In my previous post about Isabella Rossellini and Green Porno, I mentioned reproductive biology as something I have always found fascinating. I want to return to this subject by talking about the Creatures game series.
Released in 1996 by Mindscape, Creatures was one of the first artificial life simulation games. Centered around a little creature called a Norn,1 the user guided their ward through its life cycle until its inevitable death. Along the way, the Norn would explore the world, learn vocabulary, and breed with other Norns. The complexity of the game’s inner workings was amazing for the time: the Norns were controlled by an advanced AI program, influenced by digital chemicals in their bodies, and the game had an entire genome built in, so offspring resulting from breeding were not just simply determined or randomized, but specifically generated from the parents’ “digital DNA.”
In my novella The Joining, the aliens’ reproductive method is described in great detail. For comparison, the human biologist uses some parallel examples taken from Earth’s own animal kingdom. If you find reproductive biology interesting and want to get into some bizarre and downright alien reproduction right here in our own backyard, you need to check out Green Porno.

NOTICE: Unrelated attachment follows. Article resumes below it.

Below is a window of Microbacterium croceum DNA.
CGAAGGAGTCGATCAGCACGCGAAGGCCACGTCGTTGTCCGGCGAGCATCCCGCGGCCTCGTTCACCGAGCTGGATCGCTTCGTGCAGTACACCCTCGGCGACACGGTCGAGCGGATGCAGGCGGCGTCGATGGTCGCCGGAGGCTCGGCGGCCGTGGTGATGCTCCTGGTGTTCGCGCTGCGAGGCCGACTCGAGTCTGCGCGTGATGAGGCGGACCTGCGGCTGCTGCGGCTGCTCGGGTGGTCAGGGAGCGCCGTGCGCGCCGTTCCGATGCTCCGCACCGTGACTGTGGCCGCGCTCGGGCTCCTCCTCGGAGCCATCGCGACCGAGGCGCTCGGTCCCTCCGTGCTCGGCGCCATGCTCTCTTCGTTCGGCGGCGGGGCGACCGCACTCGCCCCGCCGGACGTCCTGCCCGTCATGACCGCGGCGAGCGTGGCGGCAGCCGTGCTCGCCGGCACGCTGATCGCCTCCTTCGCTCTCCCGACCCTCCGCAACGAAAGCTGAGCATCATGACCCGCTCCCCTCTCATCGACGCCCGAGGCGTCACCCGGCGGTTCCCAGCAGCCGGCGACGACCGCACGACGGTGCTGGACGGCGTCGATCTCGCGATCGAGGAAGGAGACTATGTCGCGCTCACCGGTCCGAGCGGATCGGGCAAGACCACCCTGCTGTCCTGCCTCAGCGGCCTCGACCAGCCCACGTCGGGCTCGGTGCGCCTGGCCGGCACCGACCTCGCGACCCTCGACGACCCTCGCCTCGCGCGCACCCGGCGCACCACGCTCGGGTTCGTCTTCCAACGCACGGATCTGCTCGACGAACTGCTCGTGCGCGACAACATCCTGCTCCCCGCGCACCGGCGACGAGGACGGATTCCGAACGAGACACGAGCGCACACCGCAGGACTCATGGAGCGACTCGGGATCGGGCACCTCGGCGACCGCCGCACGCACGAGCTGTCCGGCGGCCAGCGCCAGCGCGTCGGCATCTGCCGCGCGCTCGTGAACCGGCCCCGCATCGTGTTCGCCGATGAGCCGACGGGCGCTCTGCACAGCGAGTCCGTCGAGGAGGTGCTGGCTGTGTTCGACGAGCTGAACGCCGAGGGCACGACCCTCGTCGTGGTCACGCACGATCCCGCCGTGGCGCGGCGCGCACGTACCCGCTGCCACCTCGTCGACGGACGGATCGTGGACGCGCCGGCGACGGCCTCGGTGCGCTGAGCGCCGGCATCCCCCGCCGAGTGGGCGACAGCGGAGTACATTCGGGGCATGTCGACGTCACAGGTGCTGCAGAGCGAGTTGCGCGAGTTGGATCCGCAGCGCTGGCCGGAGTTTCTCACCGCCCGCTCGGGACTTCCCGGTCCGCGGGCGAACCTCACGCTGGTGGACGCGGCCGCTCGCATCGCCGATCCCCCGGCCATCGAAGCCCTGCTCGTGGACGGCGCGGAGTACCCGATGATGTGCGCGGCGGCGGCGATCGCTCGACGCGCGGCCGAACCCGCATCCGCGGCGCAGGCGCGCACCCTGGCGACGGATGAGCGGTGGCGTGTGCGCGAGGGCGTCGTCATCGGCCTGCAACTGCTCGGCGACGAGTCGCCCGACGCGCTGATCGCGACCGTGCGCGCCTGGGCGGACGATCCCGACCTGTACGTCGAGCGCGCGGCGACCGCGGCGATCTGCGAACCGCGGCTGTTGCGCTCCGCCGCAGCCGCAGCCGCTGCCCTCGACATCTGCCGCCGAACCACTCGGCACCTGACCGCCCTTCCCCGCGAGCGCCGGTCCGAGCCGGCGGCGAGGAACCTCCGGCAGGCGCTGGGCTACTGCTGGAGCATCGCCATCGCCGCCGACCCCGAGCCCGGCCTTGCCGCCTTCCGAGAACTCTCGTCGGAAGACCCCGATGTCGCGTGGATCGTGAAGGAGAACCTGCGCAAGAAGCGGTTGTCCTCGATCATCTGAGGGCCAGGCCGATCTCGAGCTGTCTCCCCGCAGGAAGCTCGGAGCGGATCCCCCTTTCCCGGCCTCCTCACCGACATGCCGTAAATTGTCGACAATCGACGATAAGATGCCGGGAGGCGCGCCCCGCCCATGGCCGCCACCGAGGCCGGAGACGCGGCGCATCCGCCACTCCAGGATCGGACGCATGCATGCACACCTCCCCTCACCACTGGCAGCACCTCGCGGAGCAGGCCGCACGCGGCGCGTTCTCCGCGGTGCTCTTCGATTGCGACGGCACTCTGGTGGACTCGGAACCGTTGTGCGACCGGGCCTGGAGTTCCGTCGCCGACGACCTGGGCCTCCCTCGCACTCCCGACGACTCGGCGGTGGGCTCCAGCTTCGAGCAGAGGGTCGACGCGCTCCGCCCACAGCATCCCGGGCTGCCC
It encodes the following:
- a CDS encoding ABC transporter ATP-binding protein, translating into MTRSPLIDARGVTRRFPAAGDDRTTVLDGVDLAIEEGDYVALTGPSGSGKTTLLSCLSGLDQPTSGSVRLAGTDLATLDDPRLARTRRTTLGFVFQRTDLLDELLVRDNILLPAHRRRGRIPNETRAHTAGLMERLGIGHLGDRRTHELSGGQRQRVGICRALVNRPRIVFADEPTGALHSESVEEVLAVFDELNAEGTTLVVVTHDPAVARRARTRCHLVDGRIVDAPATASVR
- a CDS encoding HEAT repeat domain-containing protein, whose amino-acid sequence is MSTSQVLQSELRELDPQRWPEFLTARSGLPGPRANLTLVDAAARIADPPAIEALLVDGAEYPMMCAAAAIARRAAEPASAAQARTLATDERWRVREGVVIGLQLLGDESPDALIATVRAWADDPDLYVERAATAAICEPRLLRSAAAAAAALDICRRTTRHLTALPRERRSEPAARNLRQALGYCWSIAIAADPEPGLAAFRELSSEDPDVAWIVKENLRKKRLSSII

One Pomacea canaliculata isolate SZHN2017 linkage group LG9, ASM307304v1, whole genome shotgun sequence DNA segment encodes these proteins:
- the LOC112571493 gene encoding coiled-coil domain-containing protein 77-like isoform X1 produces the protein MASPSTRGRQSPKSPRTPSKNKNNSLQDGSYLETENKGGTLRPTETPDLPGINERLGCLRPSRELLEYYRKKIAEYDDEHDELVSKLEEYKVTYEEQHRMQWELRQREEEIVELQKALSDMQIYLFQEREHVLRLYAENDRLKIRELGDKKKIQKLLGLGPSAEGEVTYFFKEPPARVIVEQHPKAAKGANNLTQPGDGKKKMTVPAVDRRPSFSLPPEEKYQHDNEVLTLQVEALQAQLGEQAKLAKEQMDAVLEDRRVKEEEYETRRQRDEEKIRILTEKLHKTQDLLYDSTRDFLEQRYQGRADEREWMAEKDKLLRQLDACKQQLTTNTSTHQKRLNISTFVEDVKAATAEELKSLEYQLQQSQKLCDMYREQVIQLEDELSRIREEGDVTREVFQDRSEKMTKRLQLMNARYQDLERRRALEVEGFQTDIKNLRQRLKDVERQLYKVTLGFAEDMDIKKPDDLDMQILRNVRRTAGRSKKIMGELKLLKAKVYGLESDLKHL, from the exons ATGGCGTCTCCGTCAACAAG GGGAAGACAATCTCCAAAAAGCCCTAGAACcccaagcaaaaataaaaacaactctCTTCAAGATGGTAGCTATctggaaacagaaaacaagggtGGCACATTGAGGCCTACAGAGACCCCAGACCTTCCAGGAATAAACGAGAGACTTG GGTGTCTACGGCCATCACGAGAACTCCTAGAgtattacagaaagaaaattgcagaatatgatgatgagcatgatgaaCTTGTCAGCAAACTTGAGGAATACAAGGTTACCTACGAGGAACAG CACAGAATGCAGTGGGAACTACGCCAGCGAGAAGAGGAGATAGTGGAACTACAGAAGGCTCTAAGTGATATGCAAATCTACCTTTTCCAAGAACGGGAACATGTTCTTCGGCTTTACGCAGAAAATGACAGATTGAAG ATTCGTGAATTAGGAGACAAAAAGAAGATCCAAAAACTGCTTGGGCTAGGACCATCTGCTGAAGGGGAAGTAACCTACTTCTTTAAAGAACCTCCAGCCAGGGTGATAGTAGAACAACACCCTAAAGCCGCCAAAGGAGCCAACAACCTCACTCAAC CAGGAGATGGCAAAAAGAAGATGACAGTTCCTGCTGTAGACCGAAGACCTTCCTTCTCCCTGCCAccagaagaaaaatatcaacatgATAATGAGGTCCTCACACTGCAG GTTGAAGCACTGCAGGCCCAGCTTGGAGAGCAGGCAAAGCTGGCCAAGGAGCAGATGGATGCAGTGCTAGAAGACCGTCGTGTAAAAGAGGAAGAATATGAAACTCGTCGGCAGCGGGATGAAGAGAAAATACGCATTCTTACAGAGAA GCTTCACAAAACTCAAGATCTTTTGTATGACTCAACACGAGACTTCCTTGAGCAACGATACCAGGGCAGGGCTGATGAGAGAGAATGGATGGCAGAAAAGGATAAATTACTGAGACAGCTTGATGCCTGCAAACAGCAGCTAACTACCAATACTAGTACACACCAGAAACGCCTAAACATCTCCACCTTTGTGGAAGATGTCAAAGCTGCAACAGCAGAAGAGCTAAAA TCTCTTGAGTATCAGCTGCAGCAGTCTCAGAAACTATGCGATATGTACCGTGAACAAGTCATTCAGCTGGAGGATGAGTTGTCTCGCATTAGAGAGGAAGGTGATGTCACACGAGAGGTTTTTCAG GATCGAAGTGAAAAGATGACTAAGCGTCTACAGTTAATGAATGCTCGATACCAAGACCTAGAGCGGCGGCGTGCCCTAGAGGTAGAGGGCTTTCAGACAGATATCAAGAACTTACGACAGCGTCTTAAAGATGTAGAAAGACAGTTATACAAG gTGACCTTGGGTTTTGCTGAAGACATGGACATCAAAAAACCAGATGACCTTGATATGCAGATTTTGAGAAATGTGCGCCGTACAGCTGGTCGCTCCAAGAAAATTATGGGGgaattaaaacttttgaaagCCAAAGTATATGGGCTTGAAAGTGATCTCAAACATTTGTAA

Isabella Rossellini writes, directs and stars in this webseries that explores a variety of reproductive methods from all over our crazy little planet. I discovered Green Porno soon after it began in 2008 and I have really enjoyed watching the series develop. I am fascinated by the reproductive biology of different species and through some of the examples brought up in this webseries I have found food for thought and sometimes inspiration in developing alien biology for stories.
Rossellini in “Limpet”
Green Porno is not your average nature documentary of David Attenborough narration spoken over gorgeous scenery, lush landscapes, and spectacularly filmed animals doing whatever it is those particular animals do. No: this is Isabella Rossellini dressed up as the animals and acting out the nature documentary. Sound funny? It’s supposed to be: though the information is accurate and educational, ultimately “the purpose of each film is to make people laugh, to entertain them.”